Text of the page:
Tree removal expert witnesses may write reports and opine on tree pruning, the safety of nearby trees, and tree removal, among other topics. The Tree Care Industry Association reports that winter storms with high winds, ice and snow, put tremendous pressures on trees growing near houses or power lines. In their wake, property owners face the task of clearing trees and downed limbs. TCIA offers these safety tips to help avoid personal injury or damage to property during storm clean-up.
When deciding whether to try removing a tree yourself:
Consider the size and location of the tree. If it is more than 20 feet tall or you would have to leave the ground to take it down in pieces, call a professional. Even small trees bent under tension can be extremely hazardous.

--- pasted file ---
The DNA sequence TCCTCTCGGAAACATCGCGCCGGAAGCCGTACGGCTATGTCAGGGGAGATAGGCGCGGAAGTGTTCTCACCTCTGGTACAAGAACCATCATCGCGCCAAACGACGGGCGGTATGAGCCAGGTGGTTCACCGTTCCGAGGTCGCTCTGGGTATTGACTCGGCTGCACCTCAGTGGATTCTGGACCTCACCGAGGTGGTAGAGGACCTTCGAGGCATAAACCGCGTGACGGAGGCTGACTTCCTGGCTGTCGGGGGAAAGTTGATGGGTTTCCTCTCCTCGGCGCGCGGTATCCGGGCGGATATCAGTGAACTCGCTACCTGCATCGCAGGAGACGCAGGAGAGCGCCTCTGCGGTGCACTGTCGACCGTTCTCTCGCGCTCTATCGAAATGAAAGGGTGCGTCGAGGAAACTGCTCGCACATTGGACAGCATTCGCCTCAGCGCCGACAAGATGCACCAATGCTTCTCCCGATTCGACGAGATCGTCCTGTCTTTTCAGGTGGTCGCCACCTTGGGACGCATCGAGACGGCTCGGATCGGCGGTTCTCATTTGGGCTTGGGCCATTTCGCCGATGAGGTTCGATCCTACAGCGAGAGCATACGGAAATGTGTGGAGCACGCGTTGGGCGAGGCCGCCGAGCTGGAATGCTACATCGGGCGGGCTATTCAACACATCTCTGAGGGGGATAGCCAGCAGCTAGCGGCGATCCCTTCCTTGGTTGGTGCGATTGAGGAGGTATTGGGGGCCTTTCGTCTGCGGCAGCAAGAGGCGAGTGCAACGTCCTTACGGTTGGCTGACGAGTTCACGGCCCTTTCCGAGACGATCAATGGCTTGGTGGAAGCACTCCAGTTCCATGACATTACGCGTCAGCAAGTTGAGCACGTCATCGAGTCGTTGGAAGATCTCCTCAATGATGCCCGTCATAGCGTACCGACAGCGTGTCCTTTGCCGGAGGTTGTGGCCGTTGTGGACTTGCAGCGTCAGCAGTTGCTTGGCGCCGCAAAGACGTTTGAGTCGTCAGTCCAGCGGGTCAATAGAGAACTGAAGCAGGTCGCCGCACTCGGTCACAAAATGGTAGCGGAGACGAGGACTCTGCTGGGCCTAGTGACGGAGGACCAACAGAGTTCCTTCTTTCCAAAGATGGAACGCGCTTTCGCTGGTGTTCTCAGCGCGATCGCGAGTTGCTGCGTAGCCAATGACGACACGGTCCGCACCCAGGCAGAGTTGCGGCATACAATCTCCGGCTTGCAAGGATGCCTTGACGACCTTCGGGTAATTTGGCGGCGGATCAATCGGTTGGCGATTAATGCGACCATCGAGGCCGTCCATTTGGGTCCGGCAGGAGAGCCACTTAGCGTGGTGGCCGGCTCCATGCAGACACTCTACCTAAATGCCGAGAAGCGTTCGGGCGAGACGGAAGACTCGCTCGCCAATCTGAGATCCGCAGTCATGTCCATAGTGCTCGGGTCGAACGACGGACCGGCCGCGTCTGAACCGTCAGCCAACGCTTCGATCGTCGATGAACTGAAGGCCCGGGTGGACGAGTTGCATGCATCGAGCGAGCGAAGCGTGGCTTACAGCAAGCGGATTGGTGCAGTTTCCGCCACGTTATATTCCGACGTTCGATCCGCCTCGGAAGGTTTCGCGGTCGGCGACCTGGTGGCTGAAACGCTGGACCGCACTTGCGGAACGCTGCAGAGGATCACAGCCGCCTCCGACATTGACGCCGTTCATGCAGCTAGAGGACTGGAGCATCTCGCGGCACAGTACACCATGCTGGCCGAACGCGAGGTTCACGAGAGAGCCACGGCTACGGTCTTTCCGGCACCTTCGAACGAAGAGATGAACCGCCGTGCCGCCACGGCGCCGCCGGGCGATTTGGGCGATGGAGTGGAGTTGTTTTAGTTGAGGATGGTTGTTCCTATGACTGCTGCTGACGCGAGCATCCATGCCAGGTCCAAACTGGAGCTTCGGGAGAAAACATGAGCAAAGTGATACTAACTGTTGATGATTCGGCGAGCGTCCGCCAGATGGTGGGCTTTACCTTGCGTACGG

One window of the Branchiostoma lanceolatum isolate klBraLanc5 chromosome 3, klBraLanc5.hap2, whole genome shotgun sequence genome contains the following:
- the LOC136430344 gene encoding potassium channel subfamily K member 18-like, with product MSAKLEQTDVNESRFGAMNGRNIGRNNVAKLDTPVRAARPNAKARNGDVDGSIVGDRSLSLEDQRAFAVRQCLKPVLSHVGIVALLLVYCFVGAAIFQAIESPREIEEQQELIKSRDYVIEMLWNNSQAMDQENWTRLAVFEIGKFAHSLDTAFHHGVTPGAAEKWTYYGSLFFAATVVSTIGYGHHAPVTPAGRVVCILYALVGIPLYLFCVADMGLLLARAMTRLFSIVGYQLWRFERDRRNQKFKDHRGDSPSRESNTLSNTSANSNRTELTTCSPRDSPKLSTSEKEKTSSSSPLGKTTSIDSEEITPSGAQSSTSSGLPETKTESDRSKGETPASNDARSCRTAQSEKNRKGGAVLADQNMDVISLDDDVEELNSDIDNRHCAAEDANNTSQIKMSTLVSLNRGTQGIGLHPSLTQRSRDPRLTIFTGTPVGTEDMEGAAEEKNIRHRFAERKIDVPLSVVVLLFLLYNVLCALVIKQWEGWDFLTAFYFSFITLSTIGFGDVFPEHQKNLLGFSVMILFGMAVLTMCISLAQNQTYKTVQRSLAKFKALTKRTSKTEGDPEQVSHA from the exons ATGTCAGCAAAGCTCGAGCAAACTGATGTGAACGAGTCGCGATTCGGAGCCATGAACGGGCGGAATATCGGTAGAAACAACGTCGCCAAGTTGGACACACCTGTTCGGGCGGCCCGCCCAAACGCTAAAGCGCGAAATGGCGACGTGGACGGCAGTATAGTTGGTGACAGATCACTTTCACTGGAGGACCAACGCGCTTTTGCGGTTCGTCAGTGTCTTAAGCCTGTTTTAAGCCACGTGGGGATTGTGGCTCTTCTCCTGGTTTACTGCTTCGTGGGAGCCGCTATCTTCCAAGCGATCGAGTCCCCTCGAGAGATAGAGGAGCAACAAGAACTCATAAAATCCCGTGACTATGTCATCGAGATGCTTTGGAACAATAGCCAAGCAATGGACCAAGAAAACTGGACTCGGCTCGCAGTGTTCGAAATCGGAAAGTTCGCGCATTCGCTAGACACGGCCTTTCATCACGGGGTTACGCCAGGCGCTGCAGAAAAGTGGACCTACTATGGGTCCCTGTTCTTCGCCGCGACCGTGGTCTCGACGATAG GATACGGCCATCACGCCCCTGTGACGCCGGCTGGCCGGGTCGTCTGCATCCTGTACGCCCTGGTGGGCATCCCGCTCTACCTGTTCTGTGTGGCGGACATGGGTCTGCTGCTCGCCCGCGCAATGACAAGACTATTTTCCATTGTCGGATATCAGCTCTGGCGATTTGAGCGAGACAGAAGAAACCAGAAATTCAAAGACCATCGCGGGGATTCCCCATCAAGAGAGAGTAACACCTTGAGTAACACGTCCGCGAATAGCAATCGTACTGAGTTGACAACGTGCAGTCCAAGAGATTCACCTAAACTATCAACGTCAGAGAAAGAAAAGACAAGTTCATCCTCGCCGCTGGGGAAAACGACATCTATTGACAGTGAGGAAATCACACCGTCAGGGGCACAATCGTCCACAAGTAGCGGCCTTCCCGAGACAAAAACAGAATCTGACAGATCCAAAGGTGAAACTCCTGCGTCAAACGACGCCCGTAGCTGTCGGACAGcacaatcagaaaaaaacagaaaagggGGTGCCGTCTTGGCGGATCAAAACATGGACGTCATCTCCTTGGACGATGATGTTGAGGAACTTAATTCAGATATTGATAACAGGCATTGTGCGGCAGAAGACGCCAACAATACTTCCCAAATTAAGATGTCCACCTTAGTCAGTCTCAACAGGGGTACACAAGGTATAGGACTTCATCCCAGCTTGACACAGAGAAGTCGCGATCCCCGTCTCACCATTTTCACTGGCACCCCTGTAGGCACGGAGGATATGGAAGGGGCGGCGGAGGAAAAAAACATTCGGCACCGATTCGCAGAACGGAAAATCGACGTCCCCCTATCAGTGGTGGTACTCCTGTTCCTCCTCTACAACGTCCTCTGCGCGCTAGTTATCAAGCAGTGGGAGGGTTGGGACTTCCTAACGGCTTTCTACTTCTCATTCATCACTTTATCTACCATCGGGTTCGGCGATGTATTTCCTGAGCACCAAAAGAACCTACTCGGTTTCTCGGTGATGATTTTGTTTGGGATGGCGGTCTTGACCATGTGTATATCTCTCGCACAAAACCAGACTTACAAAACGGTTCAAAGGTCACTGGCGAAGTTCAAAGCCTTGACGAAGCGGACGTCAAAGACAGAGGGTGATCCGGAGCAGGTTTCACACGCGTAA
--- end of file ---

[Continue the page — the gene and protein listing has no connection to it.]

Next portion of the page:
Carefully inspect the tree and the surrounding area for anything – utility lines, structures, vehicles, shrubs – that might get hit or interfere with the tree felling or removal.
Examine the shape and lean of the tree. Inspect the trunk for decay, weak spots or hanging limbs, and for any metal or concrete in or around the tree. If so, the tree is unstable and extra precautions are needed while removing that tree.
Note the location of other people in the area. Children should not be left to wander anywhere near the drop zone.
Plan an escape route from the falling tree before cutting.
Do not use a chain saw for tree removal unless you have years of experience handling one. Even professional tree care personnel face risk of injury using chain saws. Tree removals are very unpredictable. Don’t take unnecessary chances!